Site icon Jake Ludington

Keeping Tabs on Firefox

Tabbed browsing is a great way to maximize screen real estate while keeping your browsing organized. Along with the “Open link in new tab” command, found by Ctrl-clicking (or right-clicking if using a multi-button mouse). This will open up a new toolbar underneath the address bar, called the tab bar, appropriately enough. This is where you can essentially store links that you’d like to follow up later. Today’s web pages are so rich with links that there are invariably more places to go then memory available to remember them (and I mean the gray cells). But, you counter, can’t I just click the back button when I’m done following a link? Yes, but going back through the maze of links is time-consuming, click-intensive and frequently annoying, especially if some of the sites have popups, spyware or worse.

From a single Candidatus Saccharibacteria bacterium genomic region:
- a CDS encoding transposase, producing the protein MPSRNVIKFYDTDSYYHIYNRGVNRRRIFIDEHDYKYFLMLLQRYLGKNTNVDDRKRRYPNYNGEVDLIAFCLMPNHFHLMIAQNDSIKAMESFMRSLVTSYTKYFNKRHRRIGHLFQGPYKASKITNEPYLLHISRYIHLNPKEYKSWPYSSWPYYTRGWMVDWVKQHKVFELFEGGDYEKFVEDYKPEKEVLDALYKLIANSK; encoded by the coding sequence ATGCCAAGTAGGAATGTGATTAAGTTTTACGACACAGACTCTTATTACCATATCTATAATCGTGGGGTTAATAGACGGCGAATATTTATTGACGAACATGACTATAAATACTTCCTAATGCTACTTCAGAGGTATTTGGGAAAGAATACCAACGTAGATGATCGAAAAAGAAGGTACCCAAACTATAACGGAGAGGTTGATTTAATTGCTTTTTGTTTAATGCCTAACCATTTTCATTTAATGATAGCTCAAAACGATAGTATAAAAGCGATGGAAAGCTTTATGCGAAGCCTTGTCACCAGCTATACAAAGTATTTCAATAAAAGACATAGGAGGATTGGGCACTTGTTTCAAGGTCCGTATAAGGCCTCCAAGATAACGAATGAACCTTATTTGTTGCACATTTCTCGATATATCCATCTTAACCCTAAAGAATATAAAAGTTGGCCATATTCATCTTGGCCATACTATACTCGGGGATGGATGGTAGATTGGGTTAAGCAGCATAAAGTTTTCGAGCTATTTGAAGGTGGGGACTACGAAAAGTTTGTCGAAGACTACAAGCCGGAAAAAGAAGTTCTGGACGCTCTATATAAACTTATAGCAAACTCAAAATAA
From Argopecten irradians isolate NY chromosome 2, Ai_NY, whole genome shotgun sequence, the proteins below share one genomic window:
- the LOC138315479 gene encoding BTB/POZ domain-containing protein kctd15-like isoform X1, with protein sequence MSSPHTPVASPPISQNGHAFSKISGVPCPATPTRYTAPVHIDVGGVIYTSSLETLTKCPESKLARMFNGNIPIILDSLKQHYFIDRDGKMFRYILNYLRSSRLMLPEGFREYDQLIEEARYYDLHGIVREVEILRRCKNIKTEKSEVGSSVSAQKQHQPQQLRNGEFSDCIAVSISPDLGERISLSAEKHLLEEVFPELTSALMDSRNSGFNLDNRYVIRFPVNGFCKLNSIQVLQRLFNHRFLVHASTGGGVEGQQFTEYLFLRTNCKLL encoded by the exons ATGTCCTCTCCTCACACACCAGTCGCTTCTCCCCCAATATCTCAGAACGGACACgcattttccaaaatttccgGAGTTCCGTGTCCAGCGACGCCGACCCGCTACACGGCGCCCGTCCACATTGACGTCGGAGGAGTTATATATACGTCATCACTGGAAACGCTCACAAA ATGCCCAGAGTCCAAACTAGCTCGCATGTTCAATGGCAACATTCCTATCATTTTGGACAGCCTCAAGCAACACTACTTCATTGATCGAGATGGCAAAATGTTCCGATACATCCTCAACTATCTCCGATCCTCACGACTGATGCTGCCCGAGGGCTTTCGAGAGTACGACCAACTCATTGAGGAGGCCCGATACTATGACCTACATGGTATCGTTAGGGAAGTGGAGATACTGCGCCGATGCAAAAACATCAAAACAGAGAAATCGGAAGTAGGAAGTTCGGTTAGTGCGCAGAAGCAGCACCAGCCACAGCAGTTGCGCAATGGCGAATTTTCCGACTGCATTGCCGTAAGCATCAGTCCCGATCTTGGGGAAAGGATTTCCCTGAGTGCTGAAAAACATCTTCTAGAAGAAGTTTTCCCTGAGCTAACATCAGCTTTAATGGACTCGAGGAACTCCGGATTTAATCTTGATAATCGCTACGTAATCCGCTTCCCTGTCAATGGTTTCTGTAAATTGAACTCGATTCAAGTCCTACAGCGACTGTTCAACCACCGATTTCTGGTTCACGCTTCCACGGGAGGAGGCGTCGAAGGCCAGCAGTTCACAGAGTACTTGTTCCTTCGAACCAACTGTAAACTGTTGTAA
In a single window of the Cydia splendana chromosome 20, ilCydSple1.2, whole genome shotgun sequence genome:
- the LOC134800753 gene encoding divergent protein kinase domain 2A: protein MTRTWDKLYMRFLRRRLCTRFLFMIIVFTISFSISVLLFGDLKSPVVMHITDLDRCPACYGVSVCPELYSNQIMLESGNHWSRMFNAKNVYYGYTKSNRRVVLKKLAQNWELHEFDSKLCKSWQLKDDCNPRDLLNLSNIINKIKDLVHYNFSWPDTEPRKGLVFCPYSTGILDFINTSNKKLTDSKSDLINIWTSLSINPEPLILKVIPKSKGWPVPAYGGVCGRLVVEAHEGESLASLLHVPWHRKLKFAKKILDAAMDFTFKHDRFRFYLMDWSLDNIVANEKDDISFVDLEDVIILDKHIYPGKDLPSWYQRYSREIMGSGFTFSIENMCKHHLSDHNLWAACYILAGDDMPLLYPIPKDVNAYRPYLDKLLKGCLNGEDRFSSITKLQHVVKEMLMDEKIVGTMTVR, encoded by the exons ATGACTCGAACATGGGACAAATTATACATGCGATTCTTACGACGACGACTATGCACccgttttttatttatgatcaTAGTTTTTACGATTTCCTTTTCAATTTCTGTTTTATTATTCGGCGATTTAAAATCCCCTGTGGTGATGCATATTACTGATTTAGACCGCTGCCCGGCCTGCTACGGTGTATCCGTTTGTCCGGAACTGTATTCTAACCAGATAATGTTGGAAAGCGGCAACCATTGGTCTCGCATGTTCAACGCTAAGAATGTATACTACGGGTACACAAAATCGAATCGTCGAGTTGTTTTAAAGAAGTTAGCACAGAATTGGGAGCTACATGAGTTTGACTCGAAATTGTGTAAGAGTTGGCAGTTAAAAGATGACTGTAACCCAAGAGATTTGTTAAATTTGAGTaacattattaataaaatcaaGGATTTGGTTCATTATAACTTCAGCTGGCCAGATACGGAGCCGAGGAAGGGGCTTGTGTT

Tabbed browsing allows those fragments of thought processes to occupy a concrete (well, as permanent as anything on the web) spot, awaiting only your attention to return and give those frozen moments life, like ephemeral bookmarks. It has the added advantage of loading pages in the background, so that when you are ready to return, they are fully loaded and ready to peruse (unless you’re on dial-up, in which case the limited bandwidth would be better spent loading the current page). For those with a memory like a Swiss… umm… a thing with holes in it, tabbed browsing allows us the luxury of putting links on a back burner for later retrieval. Open up the tabbed browsing and give it a try–after a little while you’ll wonder what the back button is for.

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